Metaphors vary in openness. An unanchored metaphor will be more open than an anchored metaphor, so ads containing verbal metaphors will have more responses than verbal literal ads (those with a direct headline or message). Only unanchored visual metaphors provoke interactions spontaneously at the time of ad exposure, so the “lack of constraints on the interpretations is the source of persuasive advantage” (McQuarrie and Phillips 1998).

How We Process Visual Metaphors.

To resolve an advertising metaphor, a consumer must draw inferences between two related elements. Visual elements (i.e. pictures and symbols) are superior to words and enhance recall. The visual complexities of the elements and how they might be interpreted are distinguished using three conceptual combinations: (1) juxtaposition — two visual elements are side by side in the image, suggesting an association between the them; (2) fusion — two visual elements are combined in one image, suggesting similarity; and (3) replacement – only one of the elements is visible; interpreting the image refers to the other element, suggesting opposition among them, that one is not like the other (Lagerwerf and Meijers 2008). Imagery in advertising can be extremely powerful. For example, associating two unrelated objects through pictures, such as healthy young adults and cigarettes, causes viewers to take the association for granted without asking questions. These subconscious inferences and the ambiguity of pictures in advertising enhance their persuasiveness.

Dr. Gerald Zaltman has studied how consumers process and understand a message. He is convinced that non-verbal communication is the key to understanding, influencing, and predicting consumers thinking and behavior buying patterns. After extensive research, he created a research tool, ZMAT, that uses metaphors to not only influence consumer behavior and thinking but drives them to contemplate a purchase (Zaltman and 1995).

Zaltman Metaphor Elicitation Technique (ZMAT).

ZMAT are mental models based on deep metaphors that find “expression in products that satisfy deeply held consumer needs and wants” (Legace 2008). These needs are largely unconscious and universal. By understanding these needs and wants, advertisers can employ visual and other sensory images to drive consumers’ thinking and behavior and can better segment markets by identifying a common denominator.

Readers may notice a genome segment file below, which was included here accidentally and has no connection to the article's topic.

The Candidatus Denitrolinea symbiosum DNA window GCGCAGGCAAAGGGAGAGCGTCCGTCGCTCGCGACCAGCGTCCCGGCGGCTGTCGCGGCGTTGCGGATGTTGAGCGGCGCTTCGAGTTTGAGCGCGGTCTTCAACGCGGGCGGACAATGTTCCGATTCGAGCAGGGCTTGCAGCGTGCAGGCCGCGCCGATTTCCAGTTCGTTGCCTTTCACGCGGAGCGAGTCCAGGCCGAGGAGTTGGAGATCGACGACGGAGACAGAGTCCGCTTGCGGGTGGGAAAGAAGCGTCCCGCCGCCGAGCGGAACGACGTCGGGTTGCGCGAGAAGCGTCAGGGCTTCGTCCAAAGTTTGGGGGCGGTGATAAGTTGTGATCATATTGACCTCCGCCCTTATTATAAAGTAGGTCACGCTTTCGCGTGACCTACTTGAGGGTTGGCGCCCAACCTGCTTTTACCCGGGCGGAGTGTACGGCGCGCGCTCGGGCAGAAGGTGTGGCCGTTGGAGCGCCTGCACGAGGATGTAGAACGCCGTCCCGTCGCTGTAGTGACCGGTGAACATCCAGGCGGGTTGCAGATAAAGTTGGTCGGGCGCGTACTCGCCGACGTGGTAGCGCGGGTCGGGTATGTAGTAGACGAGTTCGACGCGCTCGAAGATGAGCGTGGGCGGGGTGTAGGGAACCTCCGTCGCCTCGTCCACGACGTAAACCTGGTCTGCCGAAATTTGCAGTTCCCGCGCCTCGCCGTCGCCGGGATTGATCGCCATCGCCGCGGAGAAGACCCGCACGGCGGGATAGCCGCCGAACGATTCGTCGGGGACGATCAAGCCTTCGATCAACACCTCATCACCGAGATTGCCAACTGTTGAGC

Advertisers can communicate with consumers using metaphors. Metaphors should be open and unanchored to allow for better consumer reception and persuasion. A properly designed metaphoric advertisement will generate many, distinct, positive inferences about a brand, improve recall, and contribute to brand meaning, recognition, and personality. Brand personality arouses emotions and produces loyal, committed customers. Deep metaphors contribute to this personal bond by stimulating the “deeper” emotional needs of consumers. By incorporating metaphors into the marketing mix through advertising and research, marketers can make better decisions about what products or services to offer and influence consumer buying behavior.


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Meek, Larissa. (6 Aug 2007). Visual Metaphors: 7 Rockstar Examples On The Web. Retrieved February 6, 2009, from http://www.devlounge.net/articles/visual-metaphors-7-rockstar-examples-on-the-web.

Morgan, Susan E. and Tom Reichert. (1999). The Message Is In The Metaphor: Assessing The Comprehension Of Metaphors In Advertisements. Journal of Advertising, 28(4), 1-12.  Retrieved January 30, 2009, from Research Library database. (Document ID: 57953813).

Nanos, Janelle. (15 Oct. 2007). Bran Identity. Slate. Retrieved February 6, 2009 from http://www.slate.com/id/2175772 .

Story, John and Jeff Hess. (2006). Segmenting Customer-Brand Relations: Beyond The Personal Relationship Metaphor. The Journal of Consumer Marketing, 23(7), 406-413.  Retrieved February 2, 2009, from Research Library database. (Document ID: 1160873951).

Twitchell, James B. (c2000). 20 Ads That Shook The World. (1sth ed.). New York:Crown Publishers.